The International Code for ships operating in polar waters (Polar Code) will enter into force on January 2017 and applies to ships operating in Arctic and Antarctic waters. It covers the various environmental requirements and recommendations relating to oil, sewage, garbage, chemicals and invasive species providing for safe ship operation and protecting the environment.
A documentary shown yesterday in the European Parliament called “Sea Blind – The Price of Shipping our Stuff” discusses the impact of the estimated increase of traffic on the Northern Sea Route or the Arctic Ocean. European shipowners participated in the roundtable discussion after the screening of the film.
Commenting on the claimed increase in the traffic and the future of the Northern Sea Route, ECSA’s Secretary General Patrick Verhoeven said: “It is unrealistic to believe that the Arctic will be immediately accessible as the sea ice disappears. Firstly, an ice-free Arctic Ocean year-round is false, as sea ice will always re-form during winter and ice properties and coverage will vary greatly within the region. There are also many other challenges that shipowners encounter such as polar darkness, poor charts, lack of critical infrastructure and navigation control systems and low search and rescue capability”.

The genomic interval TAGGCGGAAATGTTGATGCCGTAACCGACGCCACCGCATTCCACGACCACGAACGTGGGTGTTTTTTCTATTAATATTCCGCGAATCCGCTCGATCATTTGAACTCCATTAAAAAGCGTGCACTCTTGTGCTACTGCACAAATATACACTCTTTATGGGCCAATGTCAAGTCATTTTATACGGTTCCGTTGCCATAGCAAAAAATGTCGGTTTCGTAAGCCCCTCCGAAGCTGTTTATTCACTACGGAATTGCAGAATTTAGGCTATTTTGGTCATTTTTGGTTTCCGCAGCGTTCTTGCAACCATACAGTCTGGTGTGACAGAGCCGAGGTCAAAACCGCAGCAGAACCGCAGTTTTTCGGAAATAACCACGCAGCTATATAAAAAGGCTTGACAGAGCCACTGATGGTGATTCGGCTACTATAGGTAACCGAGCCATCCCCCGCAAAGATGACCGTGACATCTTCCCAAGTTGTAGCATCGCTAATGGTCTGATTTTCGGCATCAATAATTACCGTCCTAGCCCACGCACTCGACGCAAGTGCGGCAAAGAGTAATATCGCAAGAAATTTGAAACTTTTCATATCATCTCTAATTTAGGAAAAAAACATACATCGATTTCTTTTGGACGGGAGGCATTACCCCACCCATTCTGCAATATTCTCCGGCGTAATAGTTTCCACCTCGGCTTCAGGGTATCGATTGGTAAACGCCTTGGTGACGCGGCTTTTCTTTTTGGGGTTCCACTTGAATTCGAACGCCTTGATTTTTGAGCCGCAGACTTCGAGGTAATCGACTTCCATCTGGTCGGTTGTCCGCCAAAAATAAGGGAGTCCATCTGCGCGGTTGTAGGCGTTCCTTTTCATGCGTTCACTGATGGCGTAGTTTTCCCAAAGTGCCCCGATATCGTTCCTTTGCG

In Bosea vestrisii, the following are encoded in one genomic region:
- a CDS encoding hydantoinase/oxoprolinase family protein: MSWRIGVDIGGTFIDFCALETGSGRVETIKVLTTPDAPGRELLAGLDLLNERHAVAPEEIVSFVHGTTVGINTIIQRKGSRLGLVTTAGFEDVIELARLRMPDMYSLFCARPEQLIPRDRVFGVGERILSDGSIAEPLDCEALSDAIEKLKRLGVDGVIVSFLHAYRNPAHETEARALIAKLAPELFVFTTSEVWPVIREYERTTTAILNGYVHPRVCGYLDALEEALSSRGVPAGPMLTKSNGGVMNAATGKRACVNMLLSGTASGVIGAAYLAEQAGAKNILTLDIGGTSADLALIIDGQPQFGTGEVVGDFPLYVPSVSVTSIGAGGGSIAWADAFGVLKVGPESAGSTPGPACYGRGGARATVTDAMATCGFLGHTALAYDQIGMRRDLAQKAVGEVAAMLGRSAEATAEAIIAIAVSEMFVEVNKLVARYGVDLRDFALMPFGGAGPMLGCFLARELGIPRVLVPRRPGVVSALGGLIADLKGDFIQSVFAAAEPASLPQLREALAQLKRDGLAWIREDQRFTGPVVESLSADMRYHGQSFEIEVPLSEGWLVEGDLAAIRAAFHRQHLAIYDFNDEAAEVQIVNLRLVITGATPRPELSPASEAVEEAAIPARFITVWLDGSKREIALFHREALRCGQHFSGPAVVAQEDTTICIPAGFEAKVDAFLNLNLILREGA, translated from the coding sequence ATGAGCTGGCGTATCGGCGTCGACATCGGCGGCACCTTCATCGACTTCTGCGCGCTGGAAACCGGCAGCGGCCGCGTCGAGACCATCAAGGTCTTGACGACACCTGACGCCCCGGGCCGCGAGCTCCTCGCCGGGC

“However, we do expect polar shipping to grow in volume in the coming years and are indeed pleased that precautions have been taken to ensure safety of life at sea and the sustainability of these highly sensitive environments is not compromised. The Polar Code of the International Maritime Organisation entering into force on January 2017 is mandatory and uniform regulation which ensures a level playing field. It will boost the level of confidence in the safety and environmental performance of shipping”, he concluded.
An IMO infographic illustrating how the Polar Code will protect the environment: